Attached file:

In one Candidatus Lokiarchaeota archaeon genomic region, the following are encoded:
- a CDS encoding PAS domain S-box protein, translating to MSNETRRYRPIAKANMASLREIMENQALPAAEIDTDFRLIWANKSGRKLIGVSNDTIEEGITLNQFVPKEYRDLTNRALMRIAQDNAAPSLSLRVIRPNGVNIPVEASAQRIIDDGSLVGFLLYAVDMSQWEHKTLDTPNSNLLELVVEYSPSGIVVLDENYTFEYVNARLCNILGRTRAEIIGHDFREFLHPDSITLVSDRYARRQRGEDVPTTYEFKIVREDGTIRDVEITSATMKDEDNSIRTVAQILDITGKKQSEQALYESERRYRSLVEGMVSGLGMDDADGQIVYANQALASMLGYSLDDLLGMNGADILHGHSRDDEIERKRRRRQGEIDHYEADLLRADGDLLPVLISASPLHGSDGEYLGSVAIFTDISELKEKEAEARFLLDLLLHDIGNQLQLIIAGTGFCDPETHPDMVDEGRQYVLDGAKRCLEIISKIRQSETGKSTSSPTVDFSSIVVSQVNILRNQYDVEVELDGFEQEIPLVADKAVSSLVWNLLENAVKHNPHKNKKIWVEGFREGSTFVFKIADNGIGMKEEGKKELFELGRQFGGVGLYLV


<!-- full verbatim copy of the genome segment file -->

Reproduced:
In one Candidatus Lokiarchaeota archaeon genomic region, the following are encoded:
- a CDS encoding PAS domain S-box protein, translating to MSNETRRYRPIAKANMASLREIMENQALPAAEIDTDFRLIWANKSGRKLIGVSNDTIEEGITLNQFVPKEYRDLTNRALMRIAQDNAAPSLSLRVIRPNGVNIPVEASAQRIIDDGSLVGFLLYAVDMSQWEHKTLDTPNSNLLELVVEYSPSGIVVLDENYTFEYVNARLCNILGRTRAEIIGHDFREFLHPDSITLVSDRYARRQRGEDVPTTYEFKIVREDGTIRDVEITSATMKDEDNSIRTVAQILDITGKKQSEQALYESERRYRSLVEGMVSGLGMDDADGQIVYANQALASMLGYSLDDLLGMNGADILHGHSRDDEIERKRRRRQGEIDHYEADLLRADGDLLPVLISASPLHGSDGEYLGSVAIFTDISELKEKEAEARFLLDLLLHDIGNQLQLIIAGTGFCDPETHPDMVDEGRQYVLDGAKRCLEIISKIRQSETGKSTSSPTVDFSSIVVSQVNILRNQYDVEVELDGFEQEIPLVADKAVSSLVWNLLENAVKHNPHKNKKIWVEGFREGSTFVFKIADNGIGMKEEGKKELFELGRQFGGVGLYLV